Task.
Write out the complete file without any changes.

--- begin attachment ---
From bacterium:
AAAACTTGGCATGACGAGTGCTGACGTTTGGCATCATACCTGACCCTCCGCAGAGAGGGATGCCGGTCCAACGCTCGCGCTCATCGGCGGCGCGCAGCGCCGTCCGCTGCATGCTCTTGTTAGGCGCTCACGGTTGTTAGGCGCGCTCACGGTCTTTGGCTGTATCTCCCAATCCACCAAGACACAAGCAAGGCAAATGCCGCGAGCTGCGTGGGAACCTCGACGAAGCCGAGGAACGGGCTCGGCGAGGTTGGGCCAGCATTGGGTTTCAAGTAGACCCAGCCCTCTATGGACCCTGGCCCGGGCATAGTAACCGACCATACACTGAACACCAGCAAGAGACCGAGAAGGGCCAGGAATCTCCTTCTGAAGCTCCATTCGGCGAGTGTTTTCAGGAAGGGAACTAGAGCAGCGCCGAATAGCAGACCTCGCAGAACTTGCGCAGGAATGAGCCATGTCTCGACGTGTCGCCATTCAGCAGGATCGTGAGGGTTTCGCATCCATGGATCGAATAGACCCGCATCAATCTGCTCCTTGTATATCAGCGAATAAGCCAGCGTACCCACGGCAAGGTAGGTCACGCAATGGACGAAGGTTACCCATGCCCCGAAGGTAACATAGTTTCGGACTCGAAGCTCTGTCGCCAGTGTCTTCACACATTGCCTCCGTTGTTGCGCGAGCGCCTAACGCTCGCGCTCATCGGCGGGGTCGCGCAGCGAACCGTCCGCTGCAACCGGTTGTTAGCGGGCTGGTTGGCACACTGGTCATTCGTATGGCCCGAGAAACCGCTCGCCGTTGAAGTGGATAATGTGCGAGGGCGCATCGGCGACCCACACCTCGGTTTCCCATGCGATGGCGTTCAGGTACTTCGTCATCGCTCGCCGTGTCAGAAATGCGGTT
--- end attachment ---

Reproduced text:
From bacterium:
AAAACTTGGCATGACGAGTGCTGACGTTTGGCATCATACCTGACCCTCCGCAGAGAGGGATGCCGGTCCAACGCTCGCGCTCATCGGCGGCGCGCAGCGCCGTCCGCTGCATGCTCTTGTTAGGCGCTCACGGTTGTTAGGCGCGCTCACGGTCTTTGGCTGTATCTCCCAATCCACCAAGACACAAGCAAGGCAAATGCCGCGAGCTGCGTGGGAACCTCGACGAAGCCGAGGAACGGGCTCGGCGAGGTTGGGCCAGCATTGGGTTTCAAGTAGACCCAGCCCTCTATGGACCCTGGCCCGGGCATAGTAACCGACCATACACTGAACACCAGCAAGAGACCGAGAAGGGCCAGGAATCTCCTTCTGAAGCTCCATTCGGCGAGTGTTTTCAGGAAGGGAACTAGAGCAGCGCCGAATAGCAGACCTCGCAGAACTTGCGCAGGAATGAGCCATGTCTCGACGTGTCGCCATTCAGCAGGATCGTGAGGGTTTCGCATCCATGGATCGAATAGACCCGCATCAATCTGCTCCTTGTATATCAGCGAATAAGCCAGCGTACCCACGGCAAGGTAGGTCACGCAATGGACGAAGGTTACCCATGCCCCGAAGGTAACATAGTTTCGGACTCGAAGCTCTGTCGCCAGTGTCTTCACACATTGCCTCCGTTGTTGCGCGAGCGCCTAACGCTCGCGCTCATCGGCGGGGTCGCGCAGCGAACCGTCCGCTGCAACCGGTTGTTAGCGGGCTGGTTGGCACACTGGTCATTCGTATGGCCCGAGAAACCGCTCGCCGTTGAAGTGGATAATGTGCGAGGGCGCATCGGCGACCCACACCTCGGTTTCCCATGCGATGGCGTTCAGGTACTTCGTCATCGCTCGCCGTGTCAGAAATGCGGTT